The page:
Our forecast for UK hotels in 2019 anticipates slower growth reflecting uncertainty, softer economic and demand trends, and the impact of high levels of new hotel room additions, particularly in London but also in other UK cities.
While the weak pound continues to support inbound leisure travel, protracted negotiations around Brexit are not helping business travel.
We forecast a marginal occupancy gain in 2018 of 0.1% and a 0.5% fall in 2019 as new supply additions continues to bite and political uncertainty dents corporate demand. But London continues to operate at a globally high level.
We predict Average Daily Rate (ADR) will manage 0.2% growth this year and 0.8% in 2019. This will drive a 0.3% gain in revenue per available room (RevPAR) this year with an additional 0.3% growth in 2019, keeping RevPAR very high at £122 in 2019.
Provincial hotels have enjoyed monthly ADR growth since April 2013 and we forecast further growth in 2018 (1.3%) and 2019 (1.2%), albeit at a slower pace than in recent times. Leisure travel continues to be supported by the weaker pound but slowing economic growth and high levels of new supply in many cities are likely to dampen performance.
Overall occupancies are at a record high at 76%. In 2019 occupancy is forecast to remain flat but we anticipate that ADR could see further modest growth to £73 (in nominal terms), helping to push up RevPAR by 1.2% to £55.
Five years ago artificial intelligence (AI) sounded like science fiction*. Today, some of the ways hotels can use AI include personalising the customer experience through AI and related technologies; supplementing the pace and efficiency of back office processes and robotic process automation (RPA) augmented by AI; improving workforce productivity through better allocation of staff and predicting customer churn.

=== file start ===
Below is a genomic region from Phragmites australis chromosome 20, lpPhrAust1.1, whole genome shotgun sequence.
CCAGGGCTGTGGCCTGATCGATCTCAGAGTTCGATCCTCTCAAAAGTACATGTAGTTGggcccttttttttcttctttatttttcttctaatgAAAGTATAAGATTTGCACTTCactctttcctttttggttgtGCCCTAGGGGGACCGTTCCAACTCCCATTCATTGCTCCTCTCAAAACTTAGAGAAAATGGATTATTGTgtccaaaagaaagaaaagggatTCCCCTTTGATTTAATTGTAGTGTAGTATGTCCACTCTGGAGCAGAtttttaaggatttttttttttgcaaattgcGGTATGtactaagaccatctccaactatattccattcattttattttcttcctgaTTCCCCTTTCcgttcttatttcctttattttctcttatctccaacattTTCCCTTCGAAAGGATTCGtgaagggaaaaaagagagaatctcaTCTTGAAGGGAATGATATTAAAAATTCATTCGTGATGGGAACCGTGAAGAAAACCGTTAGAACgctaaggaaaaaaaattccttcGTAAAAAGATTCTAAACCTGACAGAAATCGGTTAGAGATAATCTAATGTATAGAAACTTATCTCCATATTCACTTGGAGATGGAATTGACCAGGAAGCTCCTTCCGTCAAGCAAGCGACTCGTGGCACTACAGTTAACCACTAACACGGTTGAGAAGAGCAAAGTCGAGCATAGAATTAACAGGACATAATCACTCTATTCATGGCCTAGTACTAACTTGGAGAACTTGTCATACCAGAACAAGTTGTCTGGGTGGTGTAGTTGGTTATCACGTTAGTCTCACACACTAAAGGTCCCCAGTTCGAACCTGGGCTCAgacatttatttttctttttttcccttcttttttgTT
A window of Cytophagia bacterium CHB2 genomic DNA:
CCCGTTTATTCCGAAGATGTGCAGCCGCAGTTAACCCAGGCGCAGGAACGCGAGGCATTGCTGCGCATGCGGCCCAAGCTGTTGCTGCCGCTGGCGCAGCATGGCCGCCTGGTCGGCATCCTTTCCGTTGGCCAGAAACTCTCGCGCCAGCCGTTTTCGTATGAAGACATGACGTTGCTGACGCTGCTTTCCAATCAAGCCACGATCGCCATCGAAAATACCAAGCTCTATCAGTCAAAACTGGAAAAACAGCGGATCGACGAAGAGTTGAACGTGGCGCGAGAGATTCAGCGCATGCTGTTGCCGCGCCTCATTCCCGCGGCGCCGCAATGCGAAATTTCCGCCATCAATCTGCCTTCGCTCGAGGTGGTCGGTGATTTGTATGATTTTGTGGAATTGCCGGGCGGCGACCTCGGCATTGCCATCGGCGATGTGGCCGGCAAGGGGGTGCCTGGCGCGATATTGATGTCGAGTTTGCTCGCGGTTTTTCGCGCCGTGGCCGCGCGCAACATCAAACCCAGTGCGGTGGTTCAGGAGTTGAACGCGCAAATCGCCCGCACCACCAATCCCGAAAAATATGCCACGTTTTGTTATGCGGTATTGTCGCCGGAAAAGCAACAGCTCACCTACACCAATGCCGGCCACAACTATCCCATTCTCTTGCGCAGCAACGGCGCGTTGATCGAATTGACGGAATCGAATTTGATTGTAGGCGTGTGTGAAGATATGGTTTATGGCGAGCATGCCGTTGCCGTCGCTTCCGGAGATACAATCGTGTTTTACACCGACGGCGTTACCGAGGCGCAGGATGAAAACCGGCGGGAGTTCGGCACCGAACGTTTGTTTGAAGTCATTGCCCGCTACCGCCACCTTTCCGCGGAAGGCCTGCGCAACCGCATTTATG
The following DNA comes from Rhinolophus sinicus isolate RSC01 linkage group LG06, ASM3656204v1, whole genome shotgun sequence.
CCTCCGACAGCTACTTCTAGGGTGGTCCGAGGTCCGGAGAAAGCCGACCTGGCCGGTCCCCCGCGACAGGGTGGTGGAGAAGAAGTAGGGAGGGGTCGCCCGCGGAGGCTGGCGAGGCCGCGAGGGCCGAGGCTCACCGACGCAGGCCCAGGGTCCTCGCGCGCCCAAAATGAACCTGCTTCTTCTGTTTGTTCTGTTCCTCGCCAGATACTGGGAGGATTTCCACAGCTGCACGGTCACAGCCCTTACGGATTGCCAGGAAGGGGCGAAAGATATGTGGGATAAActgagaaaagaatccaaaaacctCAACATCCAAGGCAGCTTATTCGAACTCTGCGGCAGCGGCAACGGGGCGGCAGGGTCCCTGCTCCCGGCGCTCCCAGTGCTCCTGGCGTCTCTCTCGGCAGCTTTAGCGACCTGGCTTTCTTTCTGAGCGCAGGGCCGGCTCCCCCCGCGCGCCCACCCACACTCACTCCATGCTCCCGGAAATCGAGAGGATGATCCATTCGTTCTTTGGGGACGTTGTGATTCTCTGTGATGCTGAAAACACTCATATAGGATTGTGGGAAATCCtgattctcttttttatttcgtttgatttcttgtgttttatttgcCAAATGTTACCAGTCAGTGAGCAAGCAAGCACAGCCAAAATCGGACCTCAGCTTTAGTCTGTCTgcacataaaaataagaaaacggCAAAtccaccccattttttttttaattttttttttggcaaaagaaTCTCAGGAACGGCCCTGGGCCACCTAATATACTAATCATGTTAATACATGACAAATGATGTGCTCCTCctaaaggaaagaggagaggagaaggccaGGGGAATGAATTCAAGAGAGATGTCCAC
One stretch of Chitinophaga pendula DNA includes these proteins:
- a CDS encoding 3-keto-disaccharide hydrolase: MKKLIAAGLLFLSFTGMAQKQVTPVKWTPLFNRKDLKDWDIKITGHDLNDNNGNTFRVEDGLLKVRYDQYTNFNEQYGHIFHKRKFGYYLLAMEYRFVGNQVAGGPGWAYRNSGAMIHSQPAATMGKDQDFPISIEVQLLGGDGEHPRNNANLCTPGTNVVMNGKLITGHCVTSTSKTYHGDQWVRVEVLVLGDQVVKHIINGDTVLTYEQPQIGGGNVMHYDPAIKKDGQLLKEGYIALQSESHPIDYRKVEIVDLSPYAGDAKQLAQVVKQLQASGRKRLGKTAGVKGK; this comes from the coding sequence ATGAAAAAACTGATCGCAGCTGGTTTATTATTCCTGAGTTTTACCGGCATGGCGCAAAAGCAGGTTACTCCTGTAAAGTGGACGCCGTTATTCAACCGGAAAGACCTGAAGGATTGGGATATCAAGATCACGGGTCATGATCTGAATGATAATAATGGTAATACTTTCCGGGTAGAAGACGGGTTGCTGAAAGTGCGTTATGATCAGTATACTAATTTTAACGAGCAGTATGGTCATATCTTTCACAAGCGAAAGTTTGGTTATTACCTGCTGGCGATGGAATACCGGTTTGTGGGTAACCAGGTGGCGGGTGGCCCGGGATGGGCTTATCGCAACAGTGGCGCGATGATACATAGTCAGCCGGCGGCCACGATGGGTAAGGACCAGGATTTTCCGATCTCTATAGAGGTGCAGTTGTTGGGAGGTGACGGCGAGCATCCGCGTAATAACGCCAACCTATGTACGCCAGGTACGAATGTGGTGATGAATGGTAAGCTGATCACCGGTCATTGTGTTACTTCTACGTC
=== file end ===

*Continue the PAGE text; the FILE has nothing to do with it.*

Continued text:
Realising the opportunities presented by AI is all the more important at a time when - as our forecast shows - the hotel sector faces slowing RevPAR growth and substantial headwinds from a wide variety of sources, ranging from Brexit to shifts in consumer confidence. While AI certainly doesn’t present a panacea for these challenges, it’s one of the major tools at hotels’ disposal to counter the headwinds and drive efficiencies and a recovery in margins.
*Yuval Noah Harari, 21 lessons for the 21st Century
UK hotel deal volume totalled c. £3.8bn in the first half of 2018, up over 80% from the volume experienced in the first six months of 2017. By year end 2018, we forecast total hotel deal volume to be c. £6.8bn, nearly a 40% increase on the total deal volume experienced in 2017, and the second highest volume of investment in the UK after the record levels of £9.3bn in 2015.
While we anticipate continued strong inward investment from European and Far Eastern investors, we expect a slowdown in portfolio deal activity during 2019. This is due to a recent wave of new longer-term investors entering the UK hotel market compared to the previous generation of US Funds with a typical 5 to 7 year investment horizon.
For those few US funds still holding UK hotel portfolios, we have also seen a tranche of refinancing over the last 12-18 months, taking advantage of the favourable low-cost debt terms currently available. As a result of these factors, together with forecast investor uncertainty around the UK’s upcoming departure from the European Union at the end of March 2019, we forecast 2019 deal activity levels to fall by around 34% to c. £4.5bn.